科普文，没有数学公式，PDF文件刚好一页，GitHub链接．看懂这篇文章需要一点深度学习的基础．
This review summarizes the breakthrough of game Go [1] in 2016.
Solving a game of perfect information can usually be boiled down to search the optimal value in a tree containing possible paths, where in chess and in Go . Obviously, tackling problem of Go is infeasible by using exhaustive search or simple heuristics. However, there are some effective strategies we can apply: (1) Reduce breadth of search by sampling actions from policy (2) Reduce depth of search by position evaluation (3) Combine policy and value with Monte Carlo tree search (MCTS). The general steps are:

Train a supervised learning (SL) policy network directly from human moves using a 13layer convolutional neural networks. The input are 48 x 19 x 19 images (for example, its component stone color is 3 x 19 x 19), the output is probability over all legal moves by using a softmax layer. Accuracy is 55.7%.

Train a fast policy that can rapidly sample actions during rollouts. This uses a linear softmax of small pattern features. Accuracy is 24.2%, but it takes to select a move, compared to in .

Train a reinforcement learning (RL) policy network to improve the supervised policy network by optimizing for outcome of the game. This adjusts the policy network towards winning the game instead of maximizing the prediction accuracy. essentially has the same structure with and its weights are initialized with same values . The game is played between current policy network and a randomly (to combat overfitting) selected previous iteration of policy network.

Train a value network to predict the winner of games played by reinforcement learned policy network against itself. This network has a similar architecture to the policy network, but with one more feature plane (current player color) and with the output changed to a single prediction (regression, mean squared error loss). Predicting game outcomes from complete games can easily lead to overfitting, since successive positions are strongly correlated, differing by just one stone. So newly generated selfplay data between RL policy network is used. The data is sampled from separate games containing 30 million distinct positions.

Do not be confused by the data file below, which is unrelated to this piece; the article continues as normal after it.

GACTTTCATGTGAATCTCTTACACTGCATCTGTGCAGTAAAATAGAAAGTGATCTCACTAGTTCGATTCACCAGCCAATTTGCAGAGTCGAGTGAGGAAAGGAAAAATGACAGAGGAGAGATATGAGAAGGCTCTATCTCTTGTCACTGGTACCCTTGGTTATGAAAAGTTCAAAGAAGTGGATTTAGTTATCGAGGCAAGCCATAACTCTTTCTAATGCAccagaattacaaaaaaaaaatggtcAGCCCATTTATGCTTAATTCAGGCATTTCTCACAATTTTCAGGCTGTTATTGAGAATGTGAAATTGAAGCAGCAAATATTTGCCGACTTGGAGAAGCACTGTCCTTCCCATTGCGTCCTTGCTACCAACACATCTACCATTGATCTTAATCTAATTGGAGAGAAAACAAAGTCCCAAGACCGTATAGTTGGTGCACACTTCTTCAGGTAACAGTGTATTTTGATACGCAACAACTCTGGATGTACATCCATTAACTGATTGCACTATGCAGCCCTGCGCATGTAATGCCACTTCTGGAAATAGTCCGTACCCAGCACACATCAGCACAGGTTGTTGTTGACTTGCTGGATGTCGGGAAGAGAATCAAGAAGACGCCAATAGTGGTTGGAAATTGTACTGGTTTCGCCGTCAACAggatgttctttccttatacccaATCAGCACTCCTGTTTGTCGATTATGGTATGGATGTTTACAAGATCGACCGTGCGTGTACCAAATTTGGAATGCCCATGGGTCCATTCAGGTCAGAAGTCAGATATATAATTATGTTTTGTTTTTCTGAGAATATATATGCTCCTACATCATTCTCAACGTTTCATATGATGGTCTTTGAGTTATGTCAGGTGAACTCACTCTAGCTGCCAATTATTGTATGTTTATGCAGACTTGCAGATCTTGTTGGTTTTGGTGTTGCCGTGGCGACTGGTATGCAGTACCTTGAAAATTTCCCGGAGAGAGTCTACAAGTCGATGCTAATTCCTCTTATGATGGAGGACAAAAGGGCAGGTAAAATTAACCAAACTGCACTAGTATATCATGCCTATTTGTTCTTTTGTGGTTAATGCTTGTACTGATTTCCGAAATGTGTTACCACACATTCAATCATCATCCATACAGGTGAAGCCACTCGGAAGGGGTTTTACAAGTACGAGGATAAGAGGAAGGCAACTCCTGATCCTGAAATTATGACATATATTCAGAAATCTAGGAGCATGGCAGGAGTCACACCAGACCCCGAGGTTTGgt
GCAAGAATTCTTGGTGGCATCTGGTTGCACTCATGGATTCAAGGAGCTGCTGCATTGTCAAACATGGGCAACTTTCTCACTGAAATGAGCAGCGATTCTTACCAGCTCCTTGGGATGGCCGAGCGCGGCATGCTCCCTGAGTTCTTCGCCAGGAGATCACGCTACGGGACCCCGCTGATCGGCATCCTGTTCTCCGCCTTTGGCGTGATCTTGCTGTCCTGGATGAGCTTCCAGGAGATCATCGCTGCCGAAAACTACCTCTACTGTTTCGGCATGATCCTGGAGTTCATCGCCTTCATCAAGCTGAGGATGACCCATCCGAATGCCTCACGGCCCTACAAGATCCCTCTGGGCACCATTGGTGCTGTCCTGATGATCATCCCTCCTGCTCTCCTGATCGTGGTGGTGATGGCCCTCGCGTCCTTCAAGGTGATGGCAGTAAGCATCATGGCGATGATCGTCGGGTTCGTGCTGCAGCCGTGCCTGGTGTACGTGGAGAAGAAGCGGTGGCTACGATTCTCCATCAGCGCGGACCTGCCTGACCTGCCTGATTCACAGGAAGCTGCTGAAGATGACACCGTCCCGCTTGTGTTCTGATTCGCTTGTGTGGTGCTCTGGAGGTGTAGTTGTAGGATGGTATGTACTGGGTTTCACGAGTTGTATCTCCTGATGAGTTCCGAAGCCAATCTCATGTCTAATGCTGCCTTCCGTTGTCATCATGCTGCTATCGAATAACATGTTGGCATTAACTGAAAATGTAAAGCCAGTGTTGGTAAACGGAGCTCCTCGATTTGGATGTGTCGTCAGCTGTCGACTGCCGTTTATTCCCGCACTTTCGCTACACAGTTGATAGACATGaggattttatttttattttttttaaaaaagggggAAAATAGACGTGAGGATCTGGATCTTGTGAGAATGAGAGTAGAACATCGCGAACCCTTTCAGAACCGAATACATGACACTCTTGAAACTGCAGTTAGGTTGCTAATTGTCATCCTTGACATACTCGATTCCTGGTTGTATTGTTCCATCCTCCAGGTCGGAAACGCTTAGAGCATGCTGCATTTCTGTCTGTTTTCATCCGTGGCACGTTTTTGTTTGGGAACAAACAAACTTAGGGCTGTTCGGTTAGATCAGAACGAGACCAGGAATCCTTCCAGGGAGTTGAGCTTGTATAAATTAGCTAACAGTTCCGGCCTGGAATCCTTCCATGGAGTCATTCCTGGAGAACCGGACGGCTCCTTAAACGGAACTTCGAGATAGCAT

Combine policy network, value network and fast policy with MCTS. A standard MCTS procedure contains four steps: Selection, Expansion, Evaluation and Backup. To make it more easily to understand, we only roughly talk about how it selects state in simulation (refer the math in original paper for exact formulation if you are interested):
state score = value network output + fast rollout policy outcome + SL policy network output
High state score (or stone move) will be selected. Value network output and fast rollout policy outcome are evaluation functions and are evaluated at the leaf node (but note that to evaluate fast rollout, we need to go until terminal step); SL policy network output is a probability of action at current stage, acting as a bonus of selection score. The score will be decayed by number of visits to encourage exploration. Note that RL policy network is only used for helping to derive value network and not used directly in MCTS.
That’s it, the AlphaGo program that beats human!
Reference
[1] David Silver, Aja Huang, Chris J. Maddison, Arthur Guez, Laurent Sifre, George van den Driessche, Julian Schrittwieser, Ioannis Antonoglou, Veda Panneershelvam, Marc Lanctot, Sander Dieleman, Dominik Grewe, John Nham, Nal Kalchbrenner, Ilya Sutskever, Timothy Lillicrap, Madeleine Leach, Koray Kavukcuoglu, Thore Graepel, and Demis Hassabis. Mastering the game of Go with deep neural networks and tree search. Nature, 529:484–489, 2016.